As for the $10 million in debt, Ethan and his co-founders wanted debt as a resource instead of taking a whole lump sum of money. That way, they could draw out what they need when they need it, without being on the line for its performance the whole time. 

As a veteran raiser, Ethan has a tip for rookies: don’t get greedy with your ownership percentage. Common advice says to hold onto as much equity as you can when doing your seed and Series A rounds. To a point, that’s true. But you need to give investors a reason to care about you. 

“Even if you are successful in negotiating them down, you may actually be shooting yourself in the foot,” Ethan says. “A fund that owns 15% of a given company is going to be a lot less helpful than a fund that owns 25% of a company.” 

Founder health first

Ethan encourages founders to take care of themselves throughout the startup journey. Not only does he think founders strain their mental and physical health, but also their financial well-being. Here’s how he’s managed those better as he’s gotten more experienced. 

Physical health

14-hour days are almost a given in Ethan’s work, which he doesn’t necessarily mind — as long as his physical needs are met. To do that, he gets enough sleep and gets up early each morning to go for a run. And he keeps that running time sacred.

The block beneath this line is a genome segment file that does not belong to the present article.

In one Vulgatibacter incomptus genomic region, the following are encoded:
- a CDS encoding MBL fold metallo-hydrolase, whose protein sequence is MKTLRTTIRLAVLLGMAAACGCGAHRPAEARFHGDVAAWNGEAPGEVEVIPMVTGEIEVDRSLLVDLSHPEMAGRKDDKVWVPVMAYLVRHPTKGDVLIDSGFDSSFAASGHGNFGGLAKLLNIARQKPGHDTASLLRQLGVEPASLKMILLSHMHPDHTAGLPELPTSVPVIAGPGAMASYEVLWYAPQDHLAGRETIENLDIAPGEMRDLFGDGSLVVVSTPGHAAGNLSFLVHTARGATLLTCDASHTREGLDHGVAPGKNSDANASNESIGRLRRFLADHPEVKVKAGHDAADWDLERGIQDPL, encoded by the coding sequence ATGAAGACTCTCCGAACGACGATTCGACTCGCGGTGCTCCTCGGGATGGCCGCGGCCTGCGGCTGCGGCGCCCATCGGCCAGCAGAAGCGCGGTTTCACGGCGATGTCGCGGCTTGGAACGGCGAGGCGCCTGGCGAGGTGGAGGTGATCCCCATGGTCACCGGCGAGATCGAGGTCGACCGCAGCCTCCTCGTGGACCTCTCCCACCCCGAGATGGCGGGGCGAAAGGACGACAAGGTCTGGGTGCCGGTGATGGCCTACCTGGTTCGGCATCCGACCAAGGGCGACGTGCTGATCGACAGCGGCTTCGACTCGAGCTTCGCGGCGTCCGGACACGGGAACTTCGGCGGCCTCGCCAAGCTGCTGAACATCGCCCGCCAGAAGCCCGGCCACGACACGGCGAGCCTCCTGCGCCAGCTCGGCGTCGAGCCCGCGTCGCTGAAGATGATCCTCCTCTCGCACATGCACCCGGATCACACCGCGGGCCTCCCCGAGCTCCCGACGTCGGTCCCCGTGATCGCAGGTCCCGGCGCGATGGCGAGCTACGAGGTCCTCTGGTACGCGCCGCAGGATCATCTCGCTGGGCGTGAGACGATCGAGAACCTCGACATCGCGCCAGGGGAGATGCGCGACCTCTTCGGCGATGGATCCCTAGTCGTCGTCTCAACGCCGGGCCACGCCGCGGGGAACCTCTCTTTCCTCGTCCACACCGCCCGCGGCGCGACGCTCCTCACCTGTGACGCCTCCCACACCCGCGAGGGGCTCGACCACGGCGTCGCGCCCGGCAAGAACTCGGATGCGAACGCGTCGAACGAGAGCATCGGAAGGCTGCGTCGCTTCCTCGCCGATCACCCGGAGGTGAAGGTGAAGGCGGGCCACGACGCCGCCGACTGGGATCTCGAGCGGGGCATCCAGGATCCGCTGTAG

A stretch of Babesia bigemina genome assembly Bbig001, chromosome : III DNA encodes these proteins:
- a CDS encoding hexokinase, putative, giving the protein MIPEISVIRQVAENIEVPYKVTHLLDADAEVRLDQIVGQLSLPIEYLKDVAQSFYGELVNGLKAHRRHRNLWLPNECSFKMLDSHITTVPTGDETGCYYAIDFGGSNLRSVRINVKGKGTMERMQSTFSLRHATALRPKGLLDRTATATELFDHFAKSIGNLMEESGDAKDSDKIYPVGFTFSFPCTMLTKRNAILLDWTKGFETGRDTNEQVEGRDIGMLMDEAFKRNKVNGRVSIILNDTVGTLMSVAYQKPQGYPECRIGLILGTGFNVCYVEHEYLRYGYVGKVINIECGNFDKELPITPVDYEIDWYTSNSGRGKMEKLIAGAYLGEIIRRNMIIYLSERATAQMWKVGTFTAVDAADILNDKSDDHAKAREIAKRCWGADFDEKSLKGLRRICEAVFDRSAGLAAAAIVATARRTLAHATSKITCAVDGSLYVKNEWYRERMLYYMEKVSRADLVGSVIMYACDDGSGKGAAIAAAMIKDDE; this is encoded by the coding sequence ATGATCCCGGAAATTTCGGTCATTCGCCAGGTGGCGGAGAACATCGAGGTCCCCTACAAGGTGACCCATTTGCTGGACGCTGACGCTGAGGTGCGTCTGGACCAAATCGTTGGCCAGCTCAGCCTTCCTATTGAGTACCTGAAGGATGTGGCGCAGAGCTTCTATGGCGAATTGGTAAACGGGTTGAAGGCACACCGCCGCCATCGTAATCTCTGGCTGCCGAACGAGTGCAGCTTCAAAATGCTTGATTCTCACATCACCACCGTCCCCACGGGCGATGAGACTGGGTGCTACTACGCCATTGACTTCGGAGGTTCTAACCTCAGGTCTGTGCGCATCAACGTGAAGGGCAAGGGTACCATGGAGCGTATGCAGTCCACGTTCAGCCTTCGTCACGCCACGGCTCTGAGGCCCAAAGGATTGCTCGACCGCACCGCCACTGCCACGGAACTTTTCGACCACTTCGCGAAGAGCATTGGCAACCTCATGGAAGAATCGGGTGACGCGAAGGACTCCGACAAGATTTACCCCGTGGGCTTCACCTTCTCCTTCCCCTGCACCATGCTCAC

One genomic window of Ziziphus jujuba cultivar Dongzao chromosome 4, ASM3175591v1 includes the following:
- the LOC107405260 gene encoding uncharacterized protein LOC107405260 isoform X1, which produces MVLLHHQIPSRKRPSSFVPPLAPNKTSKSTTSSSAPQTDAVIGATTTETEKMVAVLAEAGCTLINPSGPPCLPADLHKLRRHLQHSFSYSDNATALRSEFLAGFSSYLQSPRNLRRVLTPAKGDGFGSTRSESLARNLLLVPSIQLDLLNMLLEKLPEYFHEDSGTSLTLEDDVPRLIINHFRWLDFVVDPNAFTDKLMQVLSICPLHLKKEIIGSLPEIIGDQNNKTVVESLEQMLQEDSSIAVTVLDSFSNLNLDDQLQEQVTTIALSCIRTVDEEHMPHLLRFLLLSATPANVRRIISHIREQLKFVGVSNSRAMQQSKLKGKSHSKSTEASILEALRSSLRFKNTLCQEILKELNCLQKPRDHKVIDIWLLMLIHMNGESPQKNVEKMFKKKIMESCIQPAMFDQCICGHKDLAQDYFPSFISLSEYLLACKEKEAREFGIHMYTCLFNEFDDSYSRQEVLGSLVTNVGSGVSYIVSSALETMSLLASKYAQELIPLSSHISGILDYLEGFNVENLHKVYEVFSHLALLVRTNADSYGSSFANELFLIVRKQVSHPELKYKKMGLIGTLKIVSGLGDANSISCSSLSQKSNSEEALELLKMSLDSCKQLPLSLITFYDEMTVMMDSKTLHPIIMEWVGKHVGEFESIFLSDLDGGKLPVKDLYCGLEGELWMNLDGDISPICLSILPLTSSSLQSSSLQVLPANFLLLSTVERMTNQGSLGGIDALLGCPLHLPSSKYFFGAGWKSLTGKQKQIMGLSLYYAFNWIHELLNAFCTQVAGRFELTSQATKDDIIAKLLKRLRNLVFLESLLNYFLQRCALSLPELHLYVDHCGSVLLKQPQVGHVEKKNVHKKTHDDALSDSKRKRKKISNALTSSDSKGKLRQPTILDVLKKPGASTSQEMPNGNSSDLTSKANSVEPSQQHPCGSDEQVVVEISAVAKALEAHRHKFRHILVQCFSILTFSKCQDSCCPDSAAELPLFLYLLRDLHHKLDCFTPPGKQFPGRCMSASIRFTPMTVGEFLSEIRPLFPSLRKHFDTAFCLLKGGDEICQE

“I do my very best not to schedule meetings that early so that I can protect that time. Whereas previously, I would say, Oh, I'll skip my run, because I have to go to XYZ meeting, I'll just try to push that meeting so that it gets done. And it gets done — later,” Ethan shares. 

Mental health

As a founder, it’s common to experience many highs and lows, even within a single day. At first, Ethan attached himself to that volatility, being elated when things were good and depressed when things were bad. 

“​​There are too many of those [highs and lows] in a given day of a startup to do it healthily for five or seven or 10 or 15 years. I collapsed at work, and I had ulcers. It was a total mess because I was pushing myself so hard and not taking care of myself that I ultimately was just being unproductive, even though I thought I was going to be more productive,” he remembers.